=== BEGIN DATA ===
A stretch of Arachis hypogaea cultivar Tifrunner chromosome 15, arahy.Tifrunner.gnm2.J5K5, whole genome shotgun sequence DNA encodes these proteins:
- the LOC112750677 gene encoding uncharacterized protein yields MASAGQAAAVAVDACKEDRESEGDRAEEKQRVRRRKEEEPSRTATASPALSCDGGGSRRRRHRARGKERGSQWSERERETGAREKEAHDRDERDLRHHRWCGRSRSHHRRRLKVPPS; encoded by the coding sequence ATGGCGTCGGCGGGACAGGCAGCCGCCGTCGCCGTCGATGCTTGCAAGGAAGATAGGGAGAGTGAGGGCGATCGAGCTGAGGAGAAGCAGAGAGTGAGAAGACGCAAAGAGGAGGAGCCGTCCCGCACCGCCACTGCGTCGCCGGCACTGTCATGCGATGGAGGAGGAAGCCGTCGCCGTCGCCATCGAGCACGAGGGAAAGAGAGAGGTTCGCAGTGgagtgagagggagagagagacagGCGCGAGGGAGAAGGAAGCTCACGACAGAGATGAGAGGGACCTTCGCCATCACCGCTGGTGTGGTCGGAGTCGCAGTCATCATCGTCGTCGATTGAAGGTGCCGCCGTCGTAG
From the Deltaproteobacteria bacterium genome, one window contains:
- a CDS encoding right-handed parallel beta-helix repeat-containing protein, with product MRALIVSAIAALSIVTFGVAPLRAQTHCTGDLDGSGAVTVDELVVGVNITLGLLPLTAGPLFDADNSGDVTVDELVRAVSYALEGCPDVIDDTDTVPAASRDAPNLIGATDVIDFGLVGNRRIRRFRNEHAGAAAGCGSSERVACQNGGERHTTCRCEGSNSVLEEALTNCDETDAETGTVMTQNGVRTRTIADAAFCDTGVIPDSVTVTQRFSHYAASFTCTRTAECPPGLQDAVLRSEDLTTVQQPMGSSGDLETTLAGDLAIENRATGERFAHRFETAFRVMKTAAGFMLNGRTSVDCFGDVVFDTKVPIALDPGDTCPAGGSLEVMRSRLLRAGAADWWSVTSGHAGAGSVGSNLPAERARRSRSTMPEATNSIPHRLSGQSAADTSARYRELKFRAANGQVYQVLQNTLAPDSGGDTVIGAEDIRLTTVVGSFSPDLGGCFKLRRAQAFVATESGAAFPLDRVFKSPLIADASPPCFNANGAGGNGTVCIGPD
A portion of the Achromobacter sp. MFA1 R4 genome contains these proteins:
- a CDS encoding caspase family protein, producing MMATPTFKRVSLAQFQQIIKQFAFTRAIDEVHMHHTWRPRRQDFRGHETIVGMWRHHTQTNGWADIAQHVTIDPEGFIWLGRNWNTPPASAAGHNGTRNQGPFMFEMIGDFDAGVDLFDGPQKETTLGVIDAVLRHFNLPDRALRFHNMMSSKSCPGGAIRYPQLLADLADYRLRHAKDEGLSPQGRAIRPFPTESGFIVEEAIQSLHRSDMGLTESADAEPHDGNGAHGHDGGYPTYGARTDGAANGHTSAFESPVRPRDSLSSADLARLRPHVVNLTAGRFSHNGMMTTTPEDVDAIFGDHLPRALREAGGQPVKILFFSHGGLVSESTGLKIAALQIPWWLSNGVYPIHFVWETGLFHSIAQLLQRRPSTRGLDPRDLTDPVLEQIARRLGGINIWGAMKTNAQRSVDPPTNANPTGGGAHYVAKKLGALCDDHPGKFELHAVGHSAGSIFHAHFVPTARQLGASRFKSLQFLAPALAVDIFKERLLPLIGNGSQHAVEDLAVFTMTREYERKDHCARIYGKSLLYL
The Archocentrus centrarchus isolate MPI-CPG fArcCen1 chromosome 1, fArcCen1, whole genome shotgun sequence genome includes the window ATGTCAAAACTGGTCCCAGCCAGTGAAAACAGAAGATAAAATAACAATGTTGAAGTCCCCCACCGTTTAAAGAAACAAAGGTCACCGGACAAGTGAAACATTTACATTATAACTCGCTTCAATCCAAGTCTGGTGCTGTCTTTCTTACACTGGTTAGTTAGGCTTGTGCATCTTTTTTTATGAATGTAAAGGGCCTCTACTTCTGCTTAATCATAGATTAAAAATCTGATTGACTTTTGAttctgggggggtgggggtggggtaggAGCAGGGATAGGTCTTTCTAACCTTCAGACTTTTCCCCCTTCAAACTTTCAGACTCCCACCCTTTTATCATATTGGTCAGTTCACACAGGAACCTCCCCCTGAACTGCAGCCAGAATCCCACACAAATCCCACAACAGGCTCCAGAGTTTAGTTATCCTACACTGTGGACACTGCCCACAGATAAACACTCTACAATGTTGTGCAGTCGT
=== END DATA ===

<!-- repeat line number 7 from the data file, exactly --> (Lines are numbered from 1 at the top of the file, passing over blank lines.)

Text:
The Archocentrus centrarchus isolate MPI-CPG fArcCen1 chromosome 1, fArcCen1, whole genome shotgun sequence genome includes the window ATGTCAAAACTGGTCCCAGCCAGTGAAAACAGAAGATAAAATAACAATGTTGAAGTCCCCCACCGTTTAAAGAAACAAAGGTCACCGGACAAGTGAAACATTTACATTATAACTCGCTTCAATCCAAGTCTGGTGCTGTCTTTCTTACACTGGTTAGTTAGGCTTGTGCATCTTTTTTTATGAATGTAAAGGGCCTCTACTTCTGCTTAATCATAGATTAAAAATCTGATTGACTTTTGAttctgggggggtgggggtggggtaggAGCAGGGATAGGTCTTTCTAACCTTCAGACTTTTCCCCCTTCAAACTTTCAGACTCCCACCCTTTTATCATATTGGTCAGTTCACACAGGAACCTCCCCCTGAACTGCAGCCAGAATCCCACACAAATCCCACAACAGGCTCCAGAGTTTAGTTATCCTACACTGTGGACACTGCCCACAGATAAACACTCTACAATGTTGTGCAGTCGT